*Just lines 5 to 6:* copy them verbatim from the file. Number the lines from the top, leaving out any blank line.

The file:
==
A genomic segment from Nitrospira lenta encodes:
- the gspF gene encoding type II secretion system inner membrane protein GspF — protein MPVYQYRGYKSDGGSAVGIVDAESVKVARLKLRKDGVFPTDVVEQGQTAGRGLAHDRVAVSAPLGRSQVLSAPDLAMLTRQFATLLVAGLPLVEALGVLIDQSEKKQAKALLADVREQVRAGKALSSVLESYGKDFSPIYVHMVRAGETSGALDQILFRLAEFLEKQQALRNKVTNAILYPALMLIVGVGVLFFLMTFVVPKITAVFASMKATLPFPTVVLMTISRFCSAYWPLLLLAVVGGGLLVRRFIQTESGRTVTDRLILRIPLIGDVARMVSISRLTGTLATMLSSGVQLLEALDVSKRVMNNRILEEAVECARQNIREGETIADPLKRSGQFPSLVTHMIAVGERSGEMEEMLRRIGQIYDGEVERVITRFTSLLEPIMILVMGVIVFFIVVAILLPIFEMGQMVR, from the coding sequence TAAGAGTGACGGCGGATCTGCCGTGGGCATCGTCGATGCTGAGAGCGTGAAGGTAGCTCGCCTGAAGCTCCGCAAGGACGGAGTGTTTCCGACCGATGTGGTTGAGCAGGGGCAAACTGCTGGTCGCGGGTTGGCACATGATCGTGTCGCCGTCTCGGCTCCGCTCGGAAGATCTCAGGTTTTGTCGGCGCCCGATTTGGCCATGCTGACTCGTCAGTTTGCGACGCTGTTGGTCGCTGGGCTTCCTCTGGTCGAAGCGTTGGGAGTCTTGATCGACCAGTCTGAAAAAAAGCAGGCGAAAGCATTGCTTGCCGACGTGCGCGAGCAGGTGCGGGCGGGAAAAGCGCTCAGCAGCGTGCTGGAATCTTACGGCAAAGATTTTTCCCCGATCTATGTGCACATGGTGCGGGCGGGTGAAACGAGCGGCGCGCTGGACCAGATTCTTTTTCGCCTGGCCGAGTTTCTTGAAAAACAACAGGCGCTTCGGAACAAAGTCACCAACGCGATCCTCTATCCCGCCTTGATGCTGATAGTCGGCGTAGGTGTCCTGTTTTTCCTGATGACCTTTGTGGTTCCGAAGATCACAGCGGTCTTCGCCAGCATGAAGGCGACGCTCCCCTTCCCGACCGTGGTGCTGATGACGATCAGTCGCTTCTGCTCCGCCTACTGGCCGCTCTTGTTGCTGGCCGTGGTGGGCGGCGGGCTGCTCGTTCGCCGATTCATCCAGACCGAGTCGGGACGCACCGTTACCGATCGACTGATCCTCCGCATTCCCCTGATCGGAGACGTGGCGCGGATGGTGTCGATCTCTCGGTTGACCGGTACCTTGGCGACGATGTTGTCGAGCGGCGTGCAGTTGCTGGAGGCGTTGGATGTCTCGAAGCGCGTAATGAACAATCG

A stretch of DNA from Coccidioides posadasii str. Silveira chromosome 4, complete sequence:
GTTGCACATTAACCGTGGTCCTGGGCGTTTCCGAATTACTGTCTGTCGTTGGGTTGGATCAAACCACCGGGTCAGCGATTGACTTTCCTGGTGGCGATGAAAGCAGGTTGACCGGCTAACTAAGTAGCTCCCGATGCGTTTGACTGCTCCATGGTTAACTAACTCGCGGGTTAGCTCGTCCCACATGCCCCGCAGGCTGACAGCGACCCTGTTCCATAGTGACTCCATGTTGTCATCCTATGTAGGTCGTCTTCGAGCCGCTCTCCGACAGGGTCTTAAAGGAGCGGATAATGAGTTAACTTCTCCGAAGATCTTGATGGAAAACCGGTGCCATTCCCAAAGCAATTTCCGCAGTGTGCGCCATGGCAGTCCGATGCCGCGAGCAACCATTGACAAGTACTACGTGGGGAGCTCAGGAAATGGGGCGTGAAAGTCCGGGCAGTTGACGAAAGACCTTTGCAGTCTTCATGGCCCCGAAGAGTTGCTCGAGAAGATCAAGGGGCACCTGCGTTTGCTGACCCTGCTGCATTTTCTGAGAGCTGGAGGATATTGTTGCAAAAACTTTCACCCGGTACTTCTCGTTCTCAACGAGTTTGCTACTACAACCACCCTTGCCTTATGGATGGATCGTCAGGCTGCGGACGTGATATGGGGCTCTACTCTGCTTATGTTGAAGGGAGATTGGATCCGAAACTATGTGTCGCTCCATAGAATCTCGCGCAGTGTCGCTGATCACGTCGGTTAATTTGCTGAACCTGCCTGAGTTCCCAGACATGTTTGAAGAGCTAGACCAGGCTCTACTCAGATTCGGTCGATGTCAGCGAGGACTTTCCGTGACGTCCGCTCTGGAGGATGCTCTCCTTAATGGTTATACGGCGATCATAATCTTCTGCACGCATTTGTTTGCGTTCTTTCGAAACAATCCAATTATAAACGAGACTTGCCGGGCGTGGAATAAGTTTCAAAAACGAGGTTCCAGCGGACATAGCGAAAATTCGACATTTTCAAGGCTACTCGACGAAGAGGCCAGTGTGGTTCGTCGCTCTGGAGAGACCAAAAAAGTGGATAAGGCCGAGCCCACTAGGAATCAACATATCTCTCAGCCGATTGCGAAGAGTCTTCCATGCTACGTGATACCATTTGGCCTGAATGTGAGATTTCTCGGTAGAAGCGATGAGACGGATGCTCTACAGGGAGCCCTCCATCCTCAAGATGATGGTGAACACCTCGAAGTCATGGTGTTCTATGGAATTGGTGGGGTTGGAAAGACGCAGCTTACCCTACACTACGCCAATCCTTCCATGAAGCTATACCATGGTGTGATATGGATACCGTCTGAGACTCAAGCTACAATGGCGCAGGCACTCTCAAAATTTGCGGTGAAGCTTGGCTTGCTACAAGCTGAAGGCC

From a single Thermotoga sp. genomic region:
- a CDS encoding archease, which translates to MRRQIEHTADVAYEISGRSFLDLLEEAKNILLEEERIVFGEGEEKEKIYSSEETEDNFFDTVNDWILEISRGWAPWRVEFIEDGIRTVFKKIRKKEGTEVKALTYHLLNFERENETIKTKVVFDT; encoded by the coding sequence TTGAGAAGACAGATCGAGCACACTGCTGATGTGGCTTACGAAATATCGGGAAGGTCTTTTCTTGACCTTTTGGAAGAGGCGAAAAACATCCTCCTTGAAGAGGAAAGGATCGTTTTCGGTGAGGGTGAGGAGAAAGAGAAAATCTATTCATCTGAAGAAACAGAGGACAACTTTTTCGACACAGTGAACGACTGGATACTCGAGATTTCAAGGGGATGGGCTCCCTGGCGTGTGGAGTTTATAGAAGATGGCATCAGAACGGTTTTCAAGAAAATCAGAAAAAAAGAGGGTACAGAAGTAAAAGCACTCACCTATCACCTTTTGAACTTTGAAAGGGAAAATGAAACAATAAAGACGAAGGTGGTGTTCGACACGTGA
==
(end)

From a single Thermotoga sp. genomic region:
- a CDS encoding archease, which translates to MRRQIEHTADVAYEISGRSFLDLLEEAKNILLEEERIVFGEGEEKEKIYSSEETEDNFFDTVNDWILEISRGWAPWRVEFIEDGIRTVFKKIRKKEGTEVKALTYHLLNFERENETIKTKVVFDT; encoded by the coding sequence TTGAGAAGACAGATCGAGCACACTGCTGATGTGGCTTACGAAATATCGGGAAGGTCTTTTCTTGACCTTTTGGAAGAGGCGAAAAACATCCTCCTTGAAGAGGAAAGGATCGTTTTCGGTGAGGGTGAGGAGAAAGAGAAAATCTATTCATCTGAAGAAACAGAGGACAACTTTTTCGACACAGTGAACGACTGGATACTCGAGATTTCAAGGGGATGGGCTCCCTGGCGTGTGGAGTTTATAGAAGATGGCATCAGAACGGTTTTCAAGAAAATCAGAAAAAAAGAGGGTACAGAAGTAAAAGCACTCACCTATCACCTTTTGAACTTTGAAAGGGAAAATGAAACAATAAAGACGAAGGTGGTGTTCGACACGTGA